False speech about politics is a necessary byproduct of living in a free society.

Under ordinary circumstances, moderating the content of social media requires striking a difficult balance between free speech and public harm. People often disagree over what content should be prohibited and who should make such decisions. The pandemic, by contrast, has generated a strong consensus in favor of limiting harmful content. False information about COVID-19 can be a matter of life or death. As a result, social media platforms are treating the issue differently. As the Facebook CEO Mark Zuckerberg told Smith, with a pandemic, “it’s easier to set policies that are a little more black and white and take a much harder line.” 

None of these conditions apply to domestic political misinformation, where the need to protect free expression is more acute. False speech about politics is a necessary byproduct of living in a free society (unless it runs afoul of carefully circumscribed laws against libel and slander). Identifying false claims about politics is a laborious affair that requires difficult judgments about the nature of truth. As a result, the social consensus in favor of reducing political misinformation on social media is more limited. Facebook accordingly does not remove false information from its platform but instead reduces the reach of articles that third-party fact-checking partners identify as false or misleading. Similarly, following the standard practice in broadcast television, Facebook does not remove false ads sponsored by candidates (although it does remove false information about the census and how to vote).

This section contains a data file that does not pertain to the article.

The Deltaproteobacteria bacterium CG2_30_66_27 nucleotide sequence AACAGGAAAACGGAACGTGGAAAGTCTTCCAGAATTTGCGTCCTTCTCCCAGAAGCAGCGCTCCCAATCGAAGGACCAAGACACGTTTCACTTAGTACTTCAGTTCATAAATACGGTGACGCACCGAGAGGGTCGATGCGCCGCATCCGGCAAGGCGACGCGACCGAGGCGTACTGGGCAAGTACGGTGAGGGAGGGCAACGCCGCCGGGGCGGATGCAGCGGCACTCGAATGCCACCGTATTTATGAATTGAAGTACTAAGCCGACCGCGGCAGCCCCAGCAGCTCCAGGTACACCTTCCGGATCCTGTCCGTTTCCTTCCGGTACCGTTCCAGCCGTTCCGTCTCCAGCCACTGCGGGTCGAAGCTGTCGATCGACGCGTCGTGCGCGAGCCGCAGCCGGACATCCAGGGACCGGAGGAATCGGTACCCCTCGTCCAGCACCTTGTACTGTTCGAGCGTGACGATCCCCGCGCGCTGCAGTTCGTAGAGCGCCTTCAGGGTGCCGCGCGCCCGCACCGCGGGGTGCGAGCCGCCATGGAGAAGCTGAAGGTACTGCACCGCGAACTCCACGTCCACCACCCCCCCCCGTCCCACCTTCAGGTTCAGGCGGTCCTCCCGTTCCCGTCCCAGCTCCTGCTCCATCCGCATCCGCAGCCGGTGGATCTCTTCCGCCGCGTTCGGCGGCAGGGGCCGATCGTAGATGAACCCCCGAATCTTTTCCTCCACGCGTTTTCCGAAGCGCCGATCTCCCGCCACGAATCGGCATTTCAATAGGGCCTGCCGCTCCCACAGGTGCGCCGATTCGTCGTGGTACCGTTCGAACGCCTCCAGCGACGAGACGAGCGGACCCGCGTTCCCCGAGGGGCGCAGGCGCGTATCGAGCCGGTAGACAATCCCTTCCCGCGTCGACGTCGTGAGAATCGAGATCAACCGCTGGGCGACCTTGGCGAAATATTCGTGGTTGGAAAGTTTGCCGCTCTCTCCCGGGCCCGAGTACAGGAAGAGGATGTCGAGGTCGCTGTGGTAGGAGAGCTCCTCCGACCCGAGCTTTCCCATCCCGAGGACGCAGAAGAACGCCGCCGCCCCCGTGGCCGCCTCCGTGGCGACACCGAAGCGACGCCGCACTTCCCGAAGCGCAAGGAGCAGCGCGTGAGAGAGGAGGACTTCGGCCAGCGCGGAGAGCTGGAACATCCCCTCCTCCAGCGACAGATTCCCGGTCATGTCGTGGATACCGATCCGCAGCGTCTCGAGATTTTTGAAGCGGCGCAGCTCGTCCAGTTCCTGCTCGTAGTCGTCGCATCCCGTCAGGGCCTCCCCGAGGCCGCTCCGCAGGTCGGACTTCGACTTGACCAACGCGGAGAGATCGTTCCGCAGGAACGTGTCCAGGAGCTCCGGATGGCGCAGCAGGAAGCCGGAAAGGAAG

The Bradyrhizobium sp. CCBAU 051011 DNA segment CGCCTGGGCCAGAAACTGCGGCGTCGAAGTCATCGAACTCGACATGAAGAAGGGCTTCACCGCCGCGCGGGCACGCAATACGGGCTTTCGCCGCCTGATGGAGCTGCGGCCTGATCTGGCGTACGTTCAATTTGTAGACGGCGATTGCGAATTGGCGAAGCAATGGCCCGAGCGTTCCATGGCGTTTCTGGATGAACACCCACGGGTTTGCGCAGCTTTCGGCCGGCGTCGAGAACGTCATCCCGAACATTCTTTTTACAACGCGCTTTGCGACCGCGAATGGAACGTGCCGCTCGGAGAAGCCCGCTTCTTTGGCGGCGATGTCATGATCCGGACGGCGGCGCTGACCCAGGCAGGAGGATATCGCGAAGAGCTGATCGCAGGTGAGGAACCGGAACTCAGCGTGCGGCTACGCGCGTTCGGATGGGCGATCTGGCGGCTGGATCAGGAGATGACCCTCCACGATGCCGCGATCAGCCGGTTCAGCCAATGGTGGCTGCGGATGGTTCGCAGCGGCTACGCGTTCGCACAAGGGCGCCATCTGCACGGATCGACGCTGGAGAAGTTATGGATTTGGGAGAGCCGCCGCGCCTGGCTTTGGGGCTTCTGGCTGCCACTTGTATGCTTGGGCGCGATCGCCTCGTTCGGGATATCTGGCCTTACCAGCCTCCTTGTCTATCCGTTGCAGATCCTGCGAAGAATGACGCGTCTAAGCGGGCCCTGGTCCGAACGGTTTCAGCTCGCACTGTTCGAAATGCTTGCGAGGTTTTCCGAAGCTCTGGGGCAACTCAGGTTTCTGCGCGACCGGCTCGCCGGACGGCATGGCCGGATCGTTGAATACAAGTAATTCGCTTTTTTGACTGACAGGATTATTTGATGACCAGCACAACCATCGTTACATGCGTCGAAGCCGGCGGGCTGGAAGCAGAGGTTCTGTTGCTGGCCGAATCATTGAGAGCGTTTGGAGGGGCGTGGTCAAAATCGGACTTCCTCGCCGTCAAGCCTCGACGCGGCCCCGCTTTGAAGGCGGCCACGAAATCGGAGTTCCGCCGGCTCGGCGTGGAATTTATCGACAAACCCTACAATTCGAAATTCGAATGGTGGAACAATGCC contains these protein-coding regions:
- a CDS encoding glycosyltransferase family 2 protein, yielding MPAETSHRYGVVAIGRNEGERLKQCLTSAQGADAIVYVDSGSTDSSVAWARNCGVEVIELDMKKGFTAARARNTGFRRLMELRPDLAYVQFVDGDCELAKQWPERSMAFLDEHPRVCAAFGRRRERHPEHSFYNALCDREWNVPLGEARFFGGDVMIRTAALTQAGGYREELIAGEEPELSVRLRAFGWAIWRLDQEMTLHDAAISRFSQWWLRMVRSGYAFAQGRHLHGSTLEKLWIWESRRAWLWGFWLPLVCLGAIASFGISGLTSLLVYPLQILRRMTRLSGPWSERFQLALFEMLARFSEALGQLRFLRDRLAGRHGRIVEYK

When the coronavirus crisis subsides, the approach that social media platforms have taken will not and should not become the new normal. The domain of medical information differs enormously from that of politics, where free speech must be protected and where exposure to false information does not threaten people’s health. The best a liberal democracy can do is limit the influence of misinformation, not try to eradicate it like a virus.

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  • SARAH KREPS is Professor of Government at Cornell University and the author of the forthcoming book Social Media and International Relations.
  • BRENDAN NYHAN is Professor of Government at Dartmouth College and Co-Founder of Bright Line Watch, a group that monitors the status of American democracy.